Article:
# Thursday, 17 November 2005

Porting Bugs

Today I worked with a developer from another corporation on porting some C programs they wrote for a SPARC (with Solaris) to our machines, that are all based on Intel x86. It when pretty much straightforward, we were ready to face the endianess problem (for network communication and binary files reading). But we found a very interesting bug, that didn't manifest on SPARC but fired immediately on Intel. The souce was more or less:
int Function1(int paramA, int paramB)
if (paramA == 0)
//bad value
return 0;

if (paramB != 1 || paramB != 2)
//bad value
return 0;

//do stuff
//call another function

int main()
if (Function1(a, b) == 0)
printf("Error: Function1 returned 0\n");

Can you already spot the bug? We did, after a little "tracing" (printf) (I know, is the worst type of debugging.. but we were compiling over ssh, in a shell, and it proved to be a quick solution).
If you have already guessed what's next, you can stop reading and go to see the solution. If not, you can enjoy a trip in the calling conventions of two very different platforms: a CISC and a rich-register RISC.

I know, defining a Pentium IV as a CISC is not quite correct. Pentium processors have now a superscalar architecture, unordered execution, and internelly they use micro-ops that are very RISC-like. And they have a tons of registers (anybody knows how many, exactly?). But the "programming interface", i.e. the instruction set and register set exposes by the CPU to the world is CISC. It has only four general purpose registers, and a rich instruction set.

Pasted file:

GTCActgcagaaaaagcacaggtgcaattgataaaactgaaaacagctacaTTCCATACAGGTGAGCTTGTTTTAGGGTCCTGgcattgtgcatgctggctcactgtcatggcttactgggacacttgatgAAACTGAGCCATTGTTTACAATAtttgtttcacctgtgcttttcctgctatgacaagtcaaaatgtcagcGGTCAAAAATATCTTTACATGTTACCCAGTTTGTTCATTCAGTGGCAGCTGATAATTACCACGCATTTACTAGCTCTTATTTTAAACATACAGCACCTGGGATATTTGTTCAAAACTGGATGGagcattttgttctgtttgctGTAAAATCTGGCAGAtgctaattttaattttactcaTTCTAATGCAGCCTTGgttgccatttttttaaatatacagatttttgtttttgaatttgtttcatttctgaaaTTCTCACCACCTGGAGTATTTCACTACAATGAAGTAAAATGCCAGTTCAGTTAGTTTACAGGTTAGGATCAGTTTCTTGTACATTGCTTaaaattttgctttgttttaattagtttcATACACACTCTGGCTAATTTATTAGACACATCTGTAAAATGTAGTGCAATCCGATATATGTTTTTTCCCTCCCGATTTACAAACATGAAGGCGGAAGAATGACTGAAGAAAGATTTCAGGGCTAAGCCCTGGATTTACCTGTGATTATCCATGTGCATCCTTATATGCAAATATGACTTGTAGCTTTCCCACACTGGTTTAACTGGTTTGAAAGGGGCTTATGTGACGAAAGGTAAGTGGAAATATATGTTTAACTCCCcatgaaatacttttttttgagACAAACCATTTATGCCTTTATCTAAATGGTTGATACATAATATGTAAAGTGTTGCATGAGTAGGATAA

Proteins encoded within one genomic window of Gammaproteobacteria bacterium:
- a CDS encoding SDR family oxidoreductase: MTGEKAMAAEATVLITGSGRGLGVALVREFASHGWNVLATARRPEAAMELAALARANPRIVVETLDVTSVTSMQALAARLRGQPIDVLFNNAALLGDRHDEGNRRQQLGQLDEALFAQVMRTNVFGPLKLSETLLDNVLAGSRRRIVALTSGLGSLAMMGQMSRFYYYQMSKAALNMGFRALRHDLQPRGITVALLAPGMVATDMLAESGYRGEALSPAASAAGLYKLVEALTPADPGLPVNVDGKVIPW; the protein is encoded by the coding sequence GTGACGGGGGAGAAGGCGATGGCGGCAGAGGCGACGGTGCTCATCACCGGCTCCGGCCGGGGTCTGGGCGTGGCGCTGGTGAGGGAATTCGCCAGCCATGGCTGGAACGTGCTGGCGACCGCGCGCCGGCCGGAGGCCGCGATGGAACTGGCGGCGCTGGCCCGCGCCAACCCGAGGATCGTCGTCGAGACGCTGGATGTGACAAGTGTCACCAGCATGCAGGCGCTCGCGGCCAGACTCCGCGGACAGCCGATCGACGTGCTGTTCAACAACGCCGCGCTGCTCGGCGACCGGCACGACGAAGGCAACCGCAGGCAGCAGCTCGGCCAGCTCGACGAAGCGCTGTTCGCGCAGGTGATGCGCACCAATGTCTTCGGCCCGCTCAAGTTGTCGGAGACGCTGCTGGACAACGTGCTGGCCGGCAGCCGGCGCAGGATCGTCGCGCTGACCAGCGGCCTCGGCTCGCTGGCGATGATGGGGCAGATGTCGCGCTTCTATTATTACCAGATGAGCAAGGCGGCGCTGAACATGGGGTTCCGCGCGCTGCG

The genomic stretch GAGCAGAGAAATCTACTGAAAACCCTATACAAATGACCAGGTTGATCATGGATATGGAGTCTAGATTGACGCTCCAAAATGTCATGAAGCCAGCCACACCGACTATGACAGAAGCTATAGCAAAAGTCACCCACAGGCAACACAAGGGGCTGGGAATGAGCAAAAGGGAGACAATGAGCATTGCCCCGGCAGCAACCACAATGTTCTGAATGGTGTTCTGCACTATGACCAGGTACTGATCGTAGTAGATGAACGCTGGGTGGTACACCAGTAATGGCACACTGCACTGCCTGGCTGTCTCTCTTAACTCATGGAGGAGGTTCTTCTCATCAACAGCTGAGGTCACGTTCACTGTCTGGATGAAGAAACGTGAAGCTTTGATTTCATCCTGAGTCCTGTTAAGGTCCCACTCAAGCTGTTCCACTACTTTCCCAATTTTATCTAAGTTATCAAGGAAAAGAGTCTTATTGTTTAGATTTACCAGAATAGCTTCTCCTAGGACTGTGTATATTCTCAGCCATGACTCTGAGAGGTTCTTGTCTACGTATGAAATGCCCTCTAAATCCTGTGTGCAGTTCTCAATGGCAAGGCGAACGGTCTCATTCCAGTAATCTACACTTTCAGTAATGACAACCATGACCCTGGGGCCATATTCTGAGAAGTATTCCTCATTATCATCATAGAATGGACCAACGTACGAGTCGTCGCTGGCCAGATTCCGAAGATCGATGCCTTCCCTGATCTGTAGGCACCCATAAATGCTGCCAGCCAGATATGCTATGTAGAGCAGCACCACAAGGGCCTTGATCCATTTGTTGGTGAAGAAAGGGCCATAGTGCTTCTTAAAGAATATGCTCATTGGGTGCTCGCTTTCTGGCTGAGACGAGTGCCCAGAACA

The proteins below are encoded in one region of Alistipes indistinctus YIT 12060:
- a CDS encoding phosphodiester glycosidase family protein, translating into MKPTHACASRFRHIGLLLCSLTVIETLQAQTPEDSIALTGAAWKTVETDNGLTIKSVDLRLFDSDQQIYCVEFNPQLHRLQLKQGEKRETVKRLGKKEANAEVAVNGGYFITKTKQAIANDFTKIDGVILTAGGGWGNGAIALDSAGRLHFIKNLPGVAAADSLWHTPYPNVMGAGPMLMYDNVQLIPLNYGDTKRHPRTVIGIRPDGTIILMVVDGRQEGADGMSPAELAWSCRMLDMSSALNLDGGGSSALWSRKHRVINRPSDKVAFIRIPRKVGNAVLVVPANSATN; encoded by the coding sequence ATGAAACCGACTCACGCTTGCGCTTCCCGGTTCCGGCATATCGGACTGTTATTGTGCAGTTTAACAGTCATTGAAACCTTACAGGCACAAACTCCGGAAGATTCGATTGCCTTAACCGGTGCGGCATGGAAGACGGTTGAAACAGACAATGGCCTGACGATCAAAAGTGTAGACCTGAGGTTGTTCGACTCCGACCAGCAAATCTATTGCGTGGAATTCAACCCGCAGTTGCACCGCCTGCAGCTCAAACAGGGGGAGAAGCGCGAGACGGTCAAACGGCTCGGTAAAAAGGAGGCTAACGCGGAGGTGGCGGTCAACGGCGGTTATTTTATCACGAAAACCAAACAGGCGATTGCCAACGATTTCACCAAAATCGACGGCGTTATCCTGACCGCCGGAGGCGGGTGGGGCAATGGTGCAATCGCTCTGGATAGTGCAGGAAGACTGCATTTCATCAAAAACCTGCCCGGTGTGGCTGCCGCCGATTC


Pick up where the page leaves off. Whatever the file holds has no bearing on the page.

On the other side, SPARC architecture, instruction set and register set are very different. Even fuction calling conventions on SPARC are deeply influenced by its early hardware design. Since the instruction set was reduced (in the first version there wasn't even an instruction to divide two numbers), engineers tought to use the spared die space to fill it with a lot of register. And in order to use them efficiently, they organized them in several "register windows".
On x86, every function has its own stack space (the stack frame). On SPARC every function has also its own "register space", a register window. A register window is a set of about 24 register, 8 %i (input) registers, 8 %o (output) and 8 %l (local). The registers are mapped in a clever way: out registers in the caller become in registers in the callee, so that the first 8 parameters are passed through the 8 out-in registres. The first one has a special additional semantic:

%o0  (r08)  [3]  outgoing parameter 0 / return value from callee   
%i0  (r24)  [3]  incoming parameter 0 / return value to caller

This register, unlike the other input registers, is assumed by caller to be preserved across a procedure call
This mapping is done with the help of the SAVE and RESTORE functions; the prolog/epilog structure on SPARC so it is like:

   save  %sp, -K, %sp

   ; perform function
   ; put return value in register %i0 (if the function returns a value)


It is important to note that in the SAVE instruction the source operands (first two parameters) are read from the old register window, and the destination operand (the rightmost parameter) is written to the new window. "%sp" is used as both source and destination, but the result is written into the stack pointer of the new window, which is a different register (the stack pointer of the old window is renamed and becomes the frame pointer).